Daily Dispatches
Pat McCrory speaks to supporters at his election night headquarters in Charlotte, N.C., Tuesday night.
Associated Press/Photo by Chuck Burton
Pat McCrory speaks to supporters at his election night headquarters in Charlotte, N.C., Tuesday night.

Pat McCrory’s Carolina comeback


CHARLOTTE, N.C.—With his win Tuesday night, former Charlotte Mayor Pat McCrory will become the first Republican governor in North Carolina in 20 years.

Around 9 p.m. McCrory declared victory in a speech at the Charlotte Westin Hotel, as unofficial results showed him with 55 percent of the vote compared to Democrat Walter Dalton—the sitting lieutenant governor—at 43 percent. Libertarian Barbara Howe received less than 2 percent of the vote. McCrory’s victory came as the presidential race in North Carolina remained extremely tight.

McCrory ran unsuccessfully for governor in 2008 against Democrat Beverly Perdue, who didn’t seek reelection, setting the stage for Republican victory.

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Benefiting from the organization he built four years ago, McCrory also received a huge boost from the Republican Governors Association, which spent nearly $6 million to support his campaign.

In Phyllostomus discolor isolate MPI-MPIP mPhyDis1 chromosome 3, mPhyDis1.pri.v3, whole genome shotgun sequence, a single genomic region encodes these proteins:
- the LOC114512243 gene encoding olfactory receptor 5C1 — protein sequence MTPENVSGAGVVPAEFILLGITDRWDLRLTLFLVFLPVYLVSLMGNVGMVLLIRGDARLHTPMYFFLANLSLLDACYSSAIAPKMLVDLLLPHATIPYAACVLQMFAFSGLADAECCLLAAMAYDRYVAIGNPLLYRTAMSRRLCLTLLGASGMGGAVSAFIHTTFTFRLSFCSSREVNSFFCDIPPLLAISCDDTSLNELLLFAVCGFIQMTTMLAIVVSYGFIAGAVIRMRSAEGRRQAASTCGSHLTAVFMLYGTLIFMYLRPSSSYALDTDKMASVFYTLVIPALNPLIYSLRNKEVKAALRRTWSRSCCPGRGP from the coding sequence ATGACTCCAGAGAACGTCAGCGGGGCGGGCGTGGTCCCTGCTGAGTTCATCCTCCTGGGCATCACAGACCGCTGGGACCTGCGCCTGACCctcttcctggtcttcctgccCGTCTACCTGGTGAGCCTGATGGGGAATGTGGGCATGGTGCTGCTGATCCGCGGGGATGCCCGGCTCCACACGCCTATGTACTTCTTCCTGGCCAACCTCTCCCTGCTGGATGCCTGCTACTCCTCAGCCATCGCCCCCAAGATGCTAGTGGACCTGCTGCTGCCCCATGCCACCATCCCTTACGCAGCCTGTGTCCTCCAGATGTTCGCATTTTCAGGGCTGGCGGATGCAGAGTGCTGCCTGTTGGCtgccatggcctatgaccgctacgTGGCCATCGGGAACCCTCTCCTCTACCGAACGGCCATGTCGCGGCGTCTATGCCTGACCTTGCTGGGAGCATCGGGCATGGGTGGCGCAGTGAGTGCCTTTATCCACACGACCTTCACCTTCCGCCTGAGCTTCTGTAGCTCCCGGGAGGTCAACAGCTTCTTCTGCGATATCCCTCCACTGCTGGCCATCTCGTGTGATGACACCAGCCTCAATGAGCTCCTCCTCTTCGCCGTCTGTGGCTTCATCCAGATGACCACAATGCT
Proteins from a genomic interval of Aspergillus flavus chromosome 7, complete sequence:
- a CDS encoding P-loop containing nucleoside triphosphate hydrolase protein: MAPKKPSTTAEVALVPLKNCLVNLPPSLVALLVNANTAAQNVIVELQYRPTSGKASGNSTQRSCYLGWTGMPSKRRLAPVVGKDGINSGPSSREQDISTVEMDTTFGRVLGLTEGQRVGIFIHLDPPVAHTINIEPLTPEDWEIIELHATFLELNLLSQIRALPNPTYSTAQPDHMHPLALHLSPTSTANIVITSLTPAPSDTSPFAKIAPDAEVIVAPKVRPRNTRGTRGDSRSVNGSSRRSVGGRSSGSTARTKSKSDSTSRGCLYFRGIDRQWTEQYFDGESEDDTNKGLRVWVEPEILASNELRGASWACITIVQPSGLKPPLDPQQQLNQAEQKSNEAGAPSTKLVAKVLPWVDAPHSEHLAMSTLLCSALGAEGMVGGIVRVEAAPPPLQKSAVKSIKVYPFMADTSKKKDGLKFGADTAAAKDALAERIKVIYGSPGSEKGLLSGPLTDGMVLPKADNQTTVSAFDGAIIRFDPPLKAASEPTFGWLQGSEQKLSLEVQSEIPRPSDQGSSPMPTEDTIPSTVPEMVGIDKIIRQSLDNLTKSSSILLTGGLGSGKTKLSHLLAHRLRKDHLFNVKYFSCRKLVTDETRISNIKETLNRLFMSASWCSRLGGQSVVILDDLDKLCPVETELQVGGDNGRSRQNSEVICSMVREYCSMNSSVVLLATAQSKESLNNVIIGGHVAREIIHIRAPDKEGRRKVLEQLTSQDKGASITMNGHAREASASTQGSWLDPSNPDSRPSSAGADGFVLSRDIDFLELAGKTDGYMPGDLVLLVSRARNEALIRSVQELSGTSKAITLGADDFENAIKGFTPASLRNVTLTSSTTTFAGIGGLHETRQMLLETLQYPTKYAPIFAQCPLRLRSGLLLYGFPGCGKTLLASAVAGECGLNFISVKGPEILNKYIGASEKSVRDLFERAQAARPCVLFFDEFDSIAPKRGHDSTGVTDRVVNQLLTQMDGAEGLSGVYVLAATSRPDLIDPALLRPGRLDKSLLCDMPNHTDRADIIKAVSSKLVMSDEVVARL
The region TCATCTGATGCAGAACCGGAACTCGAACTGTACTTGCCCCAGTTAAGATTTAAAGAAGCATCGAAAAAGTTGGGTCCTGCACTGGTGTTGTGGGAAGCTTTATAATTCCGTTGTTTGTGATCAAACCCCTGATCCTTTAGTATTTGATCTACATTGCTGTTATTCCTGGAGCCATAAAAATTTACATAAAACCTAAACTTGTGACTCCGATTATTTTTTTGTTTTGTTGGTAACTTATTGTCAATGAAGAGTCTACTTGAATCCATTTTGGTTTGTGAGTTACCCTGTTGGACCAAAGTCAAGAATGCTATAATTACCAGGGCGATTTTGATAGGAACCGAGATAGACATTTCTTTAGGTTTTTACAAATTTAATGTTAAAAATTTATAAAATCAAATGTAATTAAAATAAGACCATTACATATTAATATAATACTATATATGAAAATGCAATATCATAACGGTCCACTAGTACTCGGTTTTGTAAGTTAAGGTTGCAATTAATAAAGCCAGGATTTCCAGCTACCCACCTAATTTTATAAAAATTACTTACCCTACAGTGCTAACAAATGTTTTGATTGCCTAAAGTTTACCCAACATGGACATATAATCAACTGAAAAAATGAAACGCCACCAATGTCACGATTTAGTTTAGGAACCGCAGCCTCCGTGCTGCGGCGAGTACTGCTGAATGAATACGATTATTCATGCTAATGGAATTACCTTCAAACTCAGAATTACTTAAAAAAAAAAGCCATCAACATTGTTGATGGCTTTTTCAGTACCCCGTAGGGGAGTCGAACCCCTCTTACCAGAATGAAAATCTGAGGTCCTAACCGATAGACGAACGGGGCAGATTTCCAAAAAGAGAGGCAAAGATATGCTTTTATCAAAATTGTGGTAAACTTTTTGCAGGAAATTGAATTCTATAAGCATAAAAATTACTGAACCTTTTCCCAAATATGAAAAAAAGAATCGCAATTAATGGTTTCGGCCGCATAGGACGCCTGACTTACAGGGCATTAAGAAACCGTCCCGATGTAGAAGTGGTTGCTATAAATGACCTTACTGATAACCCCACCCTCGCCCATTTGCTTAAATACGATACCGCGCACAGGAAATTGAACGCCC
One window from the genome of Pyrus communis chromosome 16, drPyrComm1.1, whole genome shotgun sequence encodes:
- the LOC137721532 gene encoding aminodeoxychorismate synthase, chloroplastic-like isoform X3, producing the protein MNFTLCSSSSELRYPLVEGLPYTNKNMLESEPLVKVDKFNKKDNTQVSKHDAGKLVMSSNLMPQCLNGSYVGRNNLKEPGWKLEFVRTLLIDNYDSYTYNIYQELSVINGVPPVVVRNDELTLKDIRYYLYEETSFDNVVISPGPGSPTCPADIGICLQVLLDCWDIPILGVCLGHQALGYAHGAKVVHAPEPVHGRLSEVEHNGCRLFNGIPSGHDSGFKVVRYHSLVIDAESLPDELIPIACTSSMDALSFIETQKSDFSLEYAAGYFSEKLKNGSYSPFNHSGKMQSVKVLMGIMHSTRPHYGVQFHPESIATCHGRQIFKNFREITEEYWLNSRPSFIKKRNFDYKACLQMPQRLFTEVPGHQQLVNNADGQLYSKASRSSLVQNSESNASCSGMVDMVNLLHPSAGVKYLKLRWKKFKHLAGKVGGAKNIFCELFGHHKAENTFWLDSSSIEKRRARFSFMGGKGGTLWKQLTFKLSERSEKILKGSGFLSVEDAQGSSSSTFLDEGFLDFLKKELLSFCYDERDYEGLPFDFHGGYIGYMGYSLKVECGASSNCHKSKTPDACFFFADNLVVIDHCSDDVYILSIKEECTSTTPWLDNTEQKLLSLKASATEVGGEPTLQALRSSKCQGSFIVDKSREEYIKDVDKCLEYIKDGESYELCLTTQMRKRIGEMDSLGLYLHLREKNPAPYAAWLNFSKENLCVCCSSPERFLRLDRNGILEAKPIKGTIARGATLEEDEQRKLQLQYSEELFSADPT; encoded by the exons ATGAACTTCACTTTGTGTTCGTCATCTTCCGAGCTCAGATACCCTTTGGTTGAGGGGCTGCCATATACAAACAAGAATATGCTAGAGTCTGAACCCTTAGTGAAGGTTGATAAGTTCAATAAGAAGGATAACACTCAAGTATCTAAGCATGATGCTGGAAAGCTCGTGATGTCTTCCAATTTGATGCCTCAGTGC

McCrory ran a race that focused on economic issues. North Carolina unemployment has been above the national average for most of the last four years. In his acceptance speech, McCrory said, “The Carolina comeback starts tonight.”

McCrory billed himself as a new breed of Republican: conservative on social issues, but not afraid to use government money on economic development (see “Non-Republican Republican,” by Tiffany Jothen, Sept. 22 issue of WORLD). He earned the endorsement of North Carolina Right to Life and earlier this year supported North Carolina’s Amendment One ballot measure, which affirmed traditional marriage. But McCrory appealed to younger moderate voters by supporting light rail and locally led “new urbanism” ideas.

In his acceptance speech McCrory made a point of reaching out to younger votes: “We ran a positive campaign to send a message to young people that serving in elected office can be honorable. You don’t have to tear down another person. You can win the right way.”

Warren Cole Smith
Warren Cole Smith

Warren, who lives in Charlotte, N.C., is vice president of WORLD News Group and the host of the radio program Listening In. Follow Warren on Twitter @WarrenColeSmith.


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